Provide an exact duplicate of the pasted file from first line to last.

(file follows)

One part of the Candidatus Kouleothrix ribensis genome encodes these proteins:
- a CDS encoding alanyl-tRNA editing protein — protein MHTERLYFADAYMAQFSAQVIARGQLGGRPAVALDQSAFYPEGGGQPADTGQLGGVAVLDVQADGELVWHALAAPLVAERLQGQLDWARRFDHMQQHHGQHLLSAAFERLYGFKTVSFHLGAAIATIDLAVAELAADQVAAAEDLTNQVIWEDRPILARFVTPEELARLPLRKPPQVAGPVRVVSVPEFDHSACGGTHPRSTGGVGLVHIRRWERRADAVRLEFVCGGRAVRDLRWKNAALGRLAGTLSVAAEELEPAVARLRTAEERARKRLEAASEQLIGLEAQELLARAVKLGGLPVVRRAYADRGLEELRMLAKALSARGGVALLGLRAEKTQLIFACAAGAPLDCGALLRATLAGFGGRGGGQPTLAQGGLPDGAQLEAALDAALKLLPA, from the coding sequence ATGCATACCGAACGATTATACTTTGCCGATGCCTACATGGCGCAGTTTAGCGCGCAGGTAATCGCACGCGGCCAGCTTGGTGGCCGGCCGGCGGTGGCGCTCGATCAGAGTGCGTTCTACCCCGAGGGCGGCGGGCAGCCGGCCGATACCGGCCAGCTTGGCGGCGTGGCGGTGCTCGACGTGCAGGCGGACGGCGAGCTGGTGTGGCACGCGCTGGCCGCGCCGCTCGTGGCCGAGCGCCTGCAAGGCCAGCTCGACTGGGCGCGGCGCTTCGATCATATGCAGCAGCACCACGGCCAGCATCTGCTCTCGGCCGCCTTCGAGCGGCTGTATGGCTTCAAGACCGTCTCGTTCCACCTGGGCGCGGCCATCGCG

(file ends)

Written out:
One part of the Candidatus Kouleothrix ribensis genome encodes these proteins:
- a CDS encoding alanyl-tRNA editing protein — protein MHTERLYFADAYMAQFSAQVIARGQLGGRPAVALDQSAFYPEGGGQPADTGQLGGVAVLDVQADGELVWHALAAPLVAERLQGQLDWARRFDHMQQHHGQHLLSAAFERLYGFKTVSFHLGAAIATIDLAVAELAADQVAAAEDLTNQVIWEDRPILARFVTPEELARLPLRKPPQVAGPVRVVSVPEFDHSACGGTHPRSTGGVGLVHIRRWERRADAVRLEFVCGGRAVRDLRWKNAALGRLAGTLSVAAEELEPAVARLRTAEERARKRLEAASEQLIGLEAQELLARAVKLGGLPVVRRAYADRGLEELRMLAKALSARGGVALLGLRAEKTQLIFACAAGAPLDCGALLRATLAGFGGRGGGQPTLAQGGLPDGAQLEAALDAALKLLPA, from the coding sequence ATGCATACCGAACGATTATACTTTGCCGATGCCTACATGGCGCAGTTTAGCGCGCAGGTAATCGCACGCGGCCAGCTTGGTGGCCGGCCGGCGGTGGCGCTCGATCAGAGTGCGTTCTACCCCGAGGGCGGCGGGCAGCCGGCCGATACCGGCCAGCTTGGCGGCGTGGCGGTGCTCGACGTGCAGGCGGACGGCGAGCTGGTGTGGCACGCGCTGGCCGCGCCGCTCGTGGCCGAGCGCCTGCAAGGCCAGCTCGACTGGGCGCGGCGCTTCGATCATATGCAGCAGCACCACGGCCAGCATCTGCTCTCGGCCGCCTTCGAGCGGCTGTATGGCTTCAAGACCGTCTCGTTCCACCTGGGCGCGGCCATCGCG